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Work Meaning Patterns in Early Career

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Abstract

Work meaning patterns combine dimensions such as work centrality, expressive versus economic work goals, entitlement versus obligation societal norms into a holistic picture of the over time evolution of the meaning of work. Data from a longitudinal study in eight European countries are used to empirically establish major work meaning patterns and to study their stability during the early career. Further, some potential determinants of these work meaning patterns are analyzed and their consequences for the later career are considered. Statistical analyses include: cluster analysis, multiple discriminant analysis, analysis of covariance combined with multiple classification analysis, analysis of variance, and chi square analysis. Five cross-national work meaning patterns are identified for machine operators in their third year of labour market participation. One third of the sample remain in the same work meaning pattern over a time period of two years, while two third change their pattern membership. Respondents' age, country, prior work environment, and their prior work socialization behaviours and outcomes have an impact on work meanings held two years later. In addition the work meaning pattern shared by the respondent allows to predict subsequent career enhancing strategies and effort expenditure at the job.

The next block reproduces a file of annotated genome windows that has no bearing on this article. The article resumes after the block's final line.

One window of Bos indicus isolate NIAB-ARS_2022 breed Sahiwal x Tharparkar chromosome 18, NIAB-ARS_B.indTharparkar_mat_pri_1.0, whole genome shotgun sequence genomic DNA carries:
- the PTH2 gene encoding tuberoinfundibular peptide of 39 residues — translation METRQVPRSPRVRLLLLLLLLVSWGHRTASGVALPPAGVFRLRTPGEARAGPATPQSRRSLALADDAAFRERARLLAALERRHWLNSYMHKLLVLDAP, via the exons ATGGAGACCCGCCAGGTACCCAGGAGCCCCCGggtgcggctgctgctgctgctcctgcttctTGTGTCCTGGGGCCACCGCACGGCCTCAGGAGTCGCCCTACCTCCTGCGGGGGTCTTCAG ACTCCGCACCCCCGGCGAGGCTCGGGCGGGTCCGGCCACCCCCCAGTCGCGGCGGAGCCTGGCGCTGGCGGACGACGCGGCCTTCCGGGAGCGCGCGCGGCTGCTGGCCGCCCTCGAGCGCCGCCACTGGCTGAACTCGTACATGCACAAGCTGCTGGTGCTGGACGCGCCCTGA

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1993-11-17

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work; patterns; career; centrality; goals; European; economic; market; environment; age; job

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Government Document

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preprint

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